“We know that, and we are figuring out what that may look like,” Tetlow said. “There is no magic answer about what is safe and what isn’t, but having less density will make it safer.”

Tetlow acknowledged that the changes in on-campus accommodations for upperclassmen is not only a revenue loss for the university, but a disruption to the lives of many students.

“None of these realities allow for a whole lot of notice,” Tetlow said.

Decisions about what the cost of on-campus housing will look like for students are still in the works.

What will happen if there is a positive case on campus?

The university is partnering with Ochsner to increase access to testing both within student health services and at Ochsner facilities in the city.

“If we see a diagnosis on our campus, Oschner will be able to come in and test the people who have been exposed to that person who has gotten the virus,” Tetlow said. “That will allow us to continue to function and not have a world like we did in the spring where anyone who had a fever had to just isolate for two weeks, or anyone who thought they might be exposed, there was just no chance to get tested.”

Tetlow said Loyola will rely on ‘contact tracing’ to test all students and community members who have had contact with people who have tested positive for COVID-19. But the university will need to rely on community members wearing masks and limiting their social interactions both on and off campus.

“We are still figuring out enforcement issues but, honestly, my hope and expectation is that what we want to do and what works best is that we persuade people that this is how we care about each other,” Tetlow said. “It feels like this ultimate moment in how we are rooted in our faith and the values that we espouse where we are going to show each other how much we care about each other, and none of that is meant to be about restricting individual freedom.”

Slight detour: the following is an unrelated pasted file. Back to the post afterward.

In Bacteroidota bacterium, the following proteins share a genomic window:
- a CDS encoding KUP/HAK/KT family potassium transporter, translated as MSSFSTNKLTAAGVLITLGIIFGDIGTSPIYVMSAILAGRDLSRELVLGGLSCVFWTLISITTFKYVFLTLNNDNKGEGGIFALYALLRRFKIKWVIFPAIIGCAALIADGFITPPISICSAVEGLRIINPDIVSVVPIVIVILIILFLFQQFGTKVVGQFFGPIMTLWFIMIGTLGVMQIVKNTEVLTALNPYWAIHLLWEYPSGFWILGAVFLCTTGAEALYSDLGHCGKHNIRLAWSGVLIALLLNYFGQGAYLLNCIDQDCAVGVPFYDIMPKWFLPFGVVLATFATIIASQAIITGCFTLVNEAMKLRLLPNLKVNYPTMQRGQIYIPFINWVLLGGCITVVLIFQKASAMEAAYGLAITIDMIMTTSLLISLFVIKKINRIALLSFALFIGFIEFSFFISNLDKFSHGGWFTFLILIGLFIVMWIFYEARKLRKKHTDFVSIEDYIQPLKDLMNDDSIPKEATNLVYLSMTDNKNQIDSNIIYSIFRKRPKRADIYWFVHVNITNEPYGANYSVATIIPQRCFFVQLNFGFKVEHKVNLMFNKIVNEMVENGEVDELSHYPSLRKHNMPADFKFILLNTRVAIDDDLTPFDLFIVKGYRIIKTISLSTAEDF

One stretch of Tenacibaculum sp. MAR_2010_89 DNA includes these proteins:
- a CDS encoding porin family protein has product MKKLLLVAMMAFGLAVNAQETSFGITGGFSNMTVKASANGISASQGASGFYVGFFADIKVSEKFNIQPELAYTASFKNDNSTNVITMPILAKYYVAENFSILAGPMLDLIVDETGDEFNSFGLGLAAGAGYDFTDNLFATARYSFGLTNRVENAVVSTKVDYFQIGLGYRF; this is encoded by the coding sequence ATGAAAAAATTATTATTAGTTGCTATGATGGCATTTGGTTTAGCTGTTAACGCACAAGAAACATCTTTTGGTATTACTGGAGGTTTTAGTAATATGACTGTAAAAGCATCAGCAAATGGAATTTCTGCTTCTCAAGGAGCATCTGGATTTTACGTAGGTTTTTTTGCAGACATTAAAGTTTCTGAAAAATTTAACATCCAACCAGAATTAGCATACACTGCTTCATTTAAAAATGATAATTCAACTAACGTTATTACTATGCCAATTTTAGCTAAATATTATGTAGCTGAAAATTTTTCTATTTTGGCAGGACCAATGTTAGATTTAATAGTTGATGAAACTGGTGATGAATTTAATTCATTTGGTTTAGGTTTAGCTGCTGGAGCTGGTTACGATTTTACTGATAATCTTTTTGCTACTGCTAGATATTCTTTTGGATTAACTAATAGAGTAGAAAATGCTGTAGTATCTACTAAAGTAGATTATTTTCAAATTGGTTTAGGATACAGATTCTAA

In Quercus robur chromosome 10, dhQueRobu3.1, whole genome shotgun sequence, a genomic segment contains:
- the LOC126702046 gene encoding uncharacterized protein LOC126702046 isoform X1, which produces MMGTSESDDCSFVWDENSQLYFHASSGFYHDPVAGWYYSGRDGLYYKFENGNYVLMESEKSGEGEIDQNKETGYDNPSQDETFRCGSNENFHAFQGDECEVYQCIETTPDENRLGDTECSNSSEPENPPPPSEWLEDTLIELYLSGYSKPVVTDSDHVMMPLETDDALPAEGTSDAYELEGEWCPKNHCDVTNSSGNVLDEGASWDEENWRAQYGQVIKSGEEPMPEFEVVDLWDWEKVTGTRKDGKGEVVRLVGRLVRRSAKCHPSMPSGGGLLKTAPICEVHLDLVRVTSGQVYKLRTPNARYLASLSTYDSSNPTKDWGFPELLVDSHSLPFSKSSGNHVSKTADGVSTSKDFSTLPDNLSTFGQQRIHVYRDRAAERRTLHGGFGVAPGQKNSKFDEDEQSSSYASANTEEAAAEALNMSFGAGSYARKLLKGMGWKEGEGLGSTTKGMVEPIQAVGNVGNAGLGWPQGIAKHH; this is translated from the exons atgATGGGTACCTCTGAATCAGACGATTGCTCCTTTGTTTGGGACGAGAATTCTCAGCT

How will on-campus dining and classes work?

On-campus dining, including the OR, plans to re-open with limited seating and more to-go options as well as outdoor seating. Students will be encouraged to sit in groups according to those they live with and interact with regularly to limit the potential spread of COVID-19.

Classes will follow similar guidelines, with distanced seating and more hybrid online and in-person class options.

“We are going to be flexible. I know for students who have health vulnerabilities, we will figure out with them whether they want to be on campus ,” Tetlow said.

The university is considering the feasibility of allowing students to take the year entirely online, however Tetlow said it may be dependent on students’ majors.

“We have online programs, but that program may not exactly match every class that students are taking right now,” Tetlow said.

What does this mean for the university’s finances?

“The pandemic will clearly have some impact on the university’s finances, it already has,” Tetlow said. “Like almost every university in America, this is having a financial impact on us right now.”

In addition to a decrease in revenue from residence halls, Tetlow said the university’s reliance on on-campus filming and hosting conferences will affect Loyola’s finances.

However, the university has not yet dipped into its endowment or made a decision about doing so. Tetlow said whether or not the endowment is used to support the university financially will depend on what the coming months bring.

When it comes to whether the university will be furloughing employees or cutting staff pay, Tetlow did not say whether or not those options are on the table

“I don’t think there is an institution or organization or company in America right now that isn’t talking about all the ways that they will make sure they get through this crisis. I don’t think it makes sense for me to speculate about that,” Tetlow said.